Kirby’s Dream Land – Game Boy
Platform: Game Boy
Developer: HAL Laboratory
Release Date (NA): August 1st, 1992
Nerd Rating: 6 out of 10
Family Rating: 8 out of 10
Hello folks! ZB here. Are you ready for a f***ing family friendly review? (See what I did there?)
Well then. Kirby’s Dream Land for the Game Boy. Doesn’t get any f***ing friendlier than that. Enough bulls***…on with the review!
Everybody knows Kirby, right? And everybody loves him too. So what’s the point of me even writing this review?
For the money, of course!
For those of you who don’t know, Kirby is a pink, round, puffball of a hero who made his debut in Kirby’s Dream Land for Game Boy. That’s right, Kirby was the original portable hero (Sorry Wario, you were over a year too late).
Kirby is kind of like that character your childhood friend would make up when you were playing pretend.
“My character’s name is Kirby. He can fly, and he can eat your character. But he can also steal your character’s powers. And anyone’s powers. And he can shoot enemies back at you that he sucked up, or eat them. So he can basically do anything. He can also body slam you. Oh, yeah, and if he wants to attack, all he has to do is swallow air and shoot it at you.”
That about sums him up. Only in this game, he cannot yet steal powers. If you press down while he’s carrying an enemy in his mouth, the trapped opponent will simply perish.
You do have a couple power-ups though, such as a bomb that will annihilate anyone in its path, a microphone that will destroy everyone on screen, that Super-spicy Curry we know so well in the Super Smash Bros. games, the obligatory invincibility item, and a mint leaf that grants you unlimited air puffs while you fly.
The graphics are cute and charming. Kirby and the world he inhabits are very simple in design – perfect for the original Game Boy’s capabilities. The visuals are sharp and Kirby is quite lovable and lively with his adorable little dances and his amusing antics during the delightful cut-scenes.
Before I go into game-play, let me indulge in a little personal history for a bit. I was given this game when I was around eight years old. That was the time I got my first Game Boy Pocket, so I was immersed in the world of Nintendo’s flagship handheld system. Oddly enough, I would later grow to not care for portable gaming that much. Either way…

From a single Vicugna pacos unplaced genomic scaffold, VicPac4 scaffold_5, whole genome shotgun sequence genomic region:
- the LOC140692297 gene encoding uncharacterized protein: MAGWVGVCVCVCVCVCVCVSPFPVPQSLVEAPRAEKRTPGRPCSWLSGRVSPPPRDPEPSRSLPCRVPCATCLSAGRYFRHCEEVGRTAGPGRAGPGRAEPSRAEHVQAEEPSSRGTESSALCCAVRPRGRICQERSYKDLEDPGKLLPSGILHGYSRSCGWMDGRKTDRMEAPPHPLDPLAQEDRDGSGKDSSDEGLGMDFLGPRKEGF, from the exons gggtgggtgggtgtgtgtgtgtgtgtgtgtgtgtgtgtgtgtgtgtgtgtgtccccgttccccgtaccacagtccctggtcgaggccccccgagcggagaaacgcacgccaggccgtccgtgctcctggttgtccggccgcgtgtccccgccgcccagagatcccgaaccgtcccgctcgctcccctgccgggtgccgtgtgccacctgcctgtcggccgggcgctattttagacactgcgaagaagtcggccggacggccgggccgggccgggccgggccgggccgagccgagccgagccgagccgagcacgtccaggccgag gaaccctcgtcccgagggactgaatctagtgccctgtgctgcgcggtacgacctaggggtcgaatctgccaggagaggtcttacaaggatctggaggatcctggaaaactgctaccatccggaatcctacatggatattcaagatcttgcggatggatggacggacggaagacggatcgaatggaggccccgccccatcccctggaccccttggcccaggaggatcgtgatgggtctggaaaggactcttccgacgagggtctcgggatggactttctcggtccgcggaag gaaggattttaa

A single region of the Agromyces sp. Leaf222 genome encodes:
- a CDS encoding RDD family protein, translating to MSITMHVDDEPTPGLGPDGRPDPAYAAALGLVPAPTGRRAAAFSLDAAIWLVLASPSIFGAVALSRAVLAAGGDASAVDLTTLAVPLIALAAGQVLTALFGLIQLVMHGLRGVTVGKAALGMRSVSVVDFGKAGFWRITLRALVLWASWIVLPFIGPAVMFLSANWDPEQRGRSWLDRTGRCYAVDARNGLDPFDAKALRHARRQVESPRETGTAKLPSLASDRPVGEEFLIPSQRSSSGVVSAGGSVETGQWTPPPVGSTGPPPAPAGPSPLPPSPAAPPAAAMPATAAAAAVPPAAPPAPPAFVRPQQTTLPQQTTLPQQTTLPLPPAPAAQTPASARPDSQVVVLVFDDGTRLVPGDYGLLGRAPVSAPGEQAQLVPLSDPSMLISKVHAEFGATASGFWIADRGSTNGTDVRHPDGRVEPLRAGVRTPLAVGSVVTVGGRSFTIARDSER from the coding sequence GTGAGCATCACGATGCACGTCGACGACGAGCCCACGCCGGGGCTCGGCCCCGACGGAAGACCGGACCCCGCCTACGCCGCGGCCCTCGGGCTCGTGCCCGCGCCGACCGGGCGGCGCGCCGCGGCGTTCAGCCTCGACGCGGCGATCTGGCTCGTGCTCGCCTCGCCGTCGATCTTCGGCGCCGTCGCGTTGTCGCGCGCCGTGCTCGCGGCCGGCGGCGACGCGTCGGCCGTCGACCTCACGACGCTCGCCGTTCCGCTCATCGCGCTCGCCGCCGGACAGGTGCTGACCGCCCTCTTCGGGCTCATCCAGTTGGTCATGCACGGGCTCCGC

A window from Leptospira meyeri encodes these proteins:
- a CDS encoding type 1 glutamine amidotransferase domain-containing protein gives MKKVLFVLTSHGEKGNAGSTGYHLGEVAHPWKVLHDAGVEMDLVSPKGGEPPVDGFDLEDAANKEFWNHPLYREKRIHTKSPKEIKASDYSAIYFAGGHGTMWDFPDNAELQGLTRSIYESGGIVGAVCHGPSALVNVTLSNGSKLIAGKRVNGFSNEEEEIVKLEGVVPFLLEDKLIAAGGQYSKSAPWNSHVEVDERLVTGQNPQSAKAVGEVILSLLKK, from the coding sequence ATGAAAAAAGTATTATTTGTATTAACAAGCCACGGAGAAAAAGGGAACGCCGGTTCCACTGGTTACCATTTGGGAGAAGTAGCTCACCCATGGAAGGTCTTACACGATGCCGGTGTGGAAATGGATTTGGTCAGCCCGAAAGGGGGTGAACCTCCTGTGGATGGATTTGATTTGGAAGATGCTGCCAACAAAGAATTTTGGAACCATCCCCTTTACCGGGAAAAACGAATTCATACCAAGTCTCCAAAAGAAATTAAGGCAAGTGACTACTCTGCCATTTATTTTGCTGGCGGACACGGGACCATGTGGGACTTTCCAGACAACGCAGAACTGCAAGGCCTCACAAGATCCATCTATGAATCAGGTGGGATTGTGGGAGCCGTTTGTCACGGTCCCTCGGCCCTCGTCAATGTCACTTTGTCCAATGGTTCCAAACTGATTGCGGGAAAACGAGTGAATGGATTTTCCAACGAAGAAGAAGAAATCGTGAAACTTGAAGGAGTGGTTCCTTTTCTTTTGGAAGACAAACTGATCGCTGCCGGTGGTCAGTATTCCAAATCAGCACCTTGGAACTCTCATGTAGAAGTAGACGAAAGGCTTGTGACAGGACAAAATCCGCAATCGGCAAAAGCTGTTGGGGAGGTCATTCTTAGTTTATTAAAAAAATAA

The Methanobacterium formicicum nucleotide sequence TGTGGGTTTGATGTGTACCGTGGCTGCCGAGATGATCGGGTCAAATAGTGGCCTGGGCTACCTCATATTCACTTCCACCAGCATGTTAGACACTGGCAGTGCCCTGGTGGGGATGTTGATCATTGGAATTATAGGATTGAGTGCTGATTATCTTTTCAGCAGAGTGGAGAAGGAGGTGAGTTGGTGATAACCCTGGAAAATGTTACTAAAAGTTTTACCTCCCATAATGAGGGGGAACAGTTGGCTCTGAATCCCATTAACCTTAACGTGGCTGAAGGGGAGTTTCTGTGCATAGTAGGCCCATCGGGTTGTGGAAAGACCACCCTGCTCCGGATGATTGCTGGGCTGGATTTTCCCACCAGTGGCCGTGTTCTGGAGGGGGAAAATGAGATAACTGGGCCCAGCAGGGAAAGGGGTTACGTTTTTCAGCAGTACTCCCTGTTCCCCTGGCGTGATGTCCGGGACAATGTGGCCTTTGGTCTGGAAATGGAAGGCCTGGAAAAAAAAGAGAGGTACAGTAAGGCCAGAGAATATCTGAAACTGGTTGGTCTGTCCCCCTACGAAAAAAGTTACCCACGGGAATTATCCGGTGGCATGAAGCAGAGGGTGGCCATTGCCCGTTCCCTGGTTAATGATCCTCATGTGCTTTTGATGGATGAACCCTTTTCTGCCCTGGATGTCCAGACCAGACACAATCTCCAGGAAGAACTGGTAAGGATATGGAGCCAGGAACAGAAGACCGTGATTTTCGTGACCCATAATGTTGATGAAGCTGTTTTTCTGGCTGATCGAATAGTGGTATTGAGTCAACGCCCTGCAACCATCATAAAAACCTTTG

I have an unequivocal memory of beating this game easily, even at such a young age. The low difficulty and rather short duration colored my experience with Kirby’s Dream Land and likely played a part in forming my negative opinion of handheld gaming. Although I think I enjoyed it, I traded it in rather quickly as it posed no personal value in my collection. I have not played it since.
Until this day.
As a result, harsh judgments were forming in my brain. And at first, the experience was conforming to my expectations.
Kirby’s Dream Land is indeed short. Very short. So short, you could probably beat it during a commercial break. In fact, I’ve prepared a small list of companion activities that are just long enough for you to complete this game:
- Taking a dump
- Cooking breakfast
- Brushing your teeth
- Getting adult-circumcised- whoops! Sorry, forgot this is a family-friendly review!
Okay…maaaaaaybe I’m exaggerating.
The game consists of five easy-breezy levels. I beat it on my first try. Heck, I beat it easily when I was eight.
Though a couple bosses may challenge you toward the end, their patterns are fairly easy and predictable. Even the final boss, King DeDeDe, isn’t much of a threat. I will note while we’re on the subject, Lolo and Lala from HAL laboratory’s Adventures of Lolo series appear as bosses, which is strange to me. Who ever thought those two innocent teardrops would turn to a life of crime?